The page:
A cave and Christian shrine thought to date from the 14th century has been discovered by rail workers delivering landslip repair works near Guildford.
The sandstone cave was discovered during work to stabilise and protect the railway embankment. The cave may once have been much larger, but only this small piece survived the digging of the railway cutting through the hill in the early 1840s.
Initial findings by a specialist archaeological contractor suggest that it was a later medieval shrine or hermitage associated with the early 14th century chapel of St Catherine, the ruins of which are situated on the hill nearby. It may even have earlier origins as a site of cult activity, due to its pre-14th century name of Drakehill – ‘Hill of the Dragon’.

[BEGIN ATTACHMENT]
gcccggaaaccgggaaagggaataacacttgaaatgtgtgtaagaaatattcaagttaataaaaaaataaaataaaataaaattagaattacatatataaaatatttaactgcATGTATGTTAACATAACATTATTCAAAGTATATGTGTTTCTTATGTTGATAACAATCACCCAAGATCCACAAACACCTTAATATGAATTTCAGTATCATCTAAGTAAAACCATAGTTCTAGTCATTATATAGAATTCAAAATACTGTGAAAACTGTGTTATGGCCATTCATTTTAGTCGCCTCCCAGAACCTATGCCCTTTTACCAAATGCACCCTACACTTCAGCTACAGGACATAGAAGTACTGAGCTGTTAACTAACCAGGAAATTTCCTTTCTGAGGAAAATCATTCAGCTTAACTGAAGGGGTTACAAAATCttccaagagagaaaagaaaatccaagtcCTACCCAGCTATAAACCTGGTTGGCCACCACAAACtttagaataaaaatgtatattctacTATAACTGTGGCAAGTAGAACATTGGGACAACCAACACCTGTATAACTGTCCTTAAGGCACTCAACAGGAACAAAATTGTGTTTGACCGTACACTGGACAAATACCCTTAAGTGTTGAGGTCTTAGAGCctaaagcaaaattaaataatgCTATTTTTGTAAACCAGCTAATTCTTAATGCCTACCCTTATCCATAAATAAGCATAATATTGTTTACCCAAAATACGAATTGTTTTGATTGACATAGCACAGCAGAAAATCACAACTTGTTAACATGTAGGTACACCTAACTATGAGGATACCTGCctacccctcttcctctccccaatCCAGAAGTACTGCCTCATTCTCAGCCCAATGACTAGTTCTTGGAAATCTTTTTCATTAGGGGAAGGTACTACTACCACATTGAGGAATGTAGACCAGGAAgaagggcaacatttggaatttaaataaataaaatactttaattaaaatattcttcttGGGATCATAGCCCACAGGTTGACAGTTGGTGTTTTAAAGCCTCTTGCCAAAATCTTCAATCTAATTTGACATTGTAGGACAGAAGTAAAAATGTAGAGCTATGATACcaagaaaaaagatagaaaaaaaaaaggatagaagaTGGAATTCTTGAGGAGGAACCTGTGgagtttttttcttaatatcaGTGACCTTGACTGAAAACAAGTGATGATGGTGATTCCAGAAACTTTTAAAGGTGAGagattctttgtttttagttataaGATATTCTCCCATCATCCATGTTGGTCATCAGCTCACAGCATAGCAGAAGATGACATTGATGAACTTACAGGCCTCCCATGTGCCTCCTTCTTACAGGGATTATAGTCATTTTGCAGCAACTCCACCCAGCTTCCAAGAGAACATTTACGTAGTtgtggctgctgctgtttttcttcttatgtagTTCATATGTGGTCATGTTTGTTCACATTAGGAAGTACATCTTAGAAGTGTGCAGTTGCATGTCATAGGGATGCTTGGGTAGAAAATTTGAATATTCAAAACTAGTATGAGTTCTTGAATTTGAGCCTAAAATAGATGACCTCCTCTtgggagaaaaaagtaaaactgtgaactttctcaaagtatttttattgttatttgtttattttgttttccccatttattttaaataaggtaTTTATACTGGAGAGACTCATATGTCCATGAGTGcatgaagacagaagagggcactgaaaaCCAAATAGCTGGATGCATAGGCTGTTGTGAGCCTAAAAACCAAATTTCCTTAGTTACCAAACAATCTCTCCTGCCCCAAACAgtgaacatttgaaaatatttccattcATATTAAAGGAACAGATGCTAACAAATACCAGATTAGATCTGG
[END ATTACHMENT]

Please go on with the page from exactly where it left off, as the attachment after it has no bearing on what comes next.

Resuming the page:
Mark Killick, Network Rail Wessex route director confirmed that “A full and detailed record of the cave has been made and every effort will be made to preserve elements where possible during the regrading of the delicate and vulnerable sandstone cutting.”
Images taken from the site show the presence of a Gothic niche decorated in dots with a Calvery cross nearby.
There are a total of around seven or eight further niches and experts found considerable evidence of writing and other markings across the cave ceiling. The cave is partially covered in deposits of black dust, which is believed to be soot from lamps. The remains of two suspected fire-pits were also uncovered in the cave floor.
Tony Howe, historic environment planning manager and county archaeologist at Surrey County Council, said: “The discovery of this cavern is tremendously exciting. It’s very early in the process of understanding its full significance, but the potential for knowledge acquisition is huge.”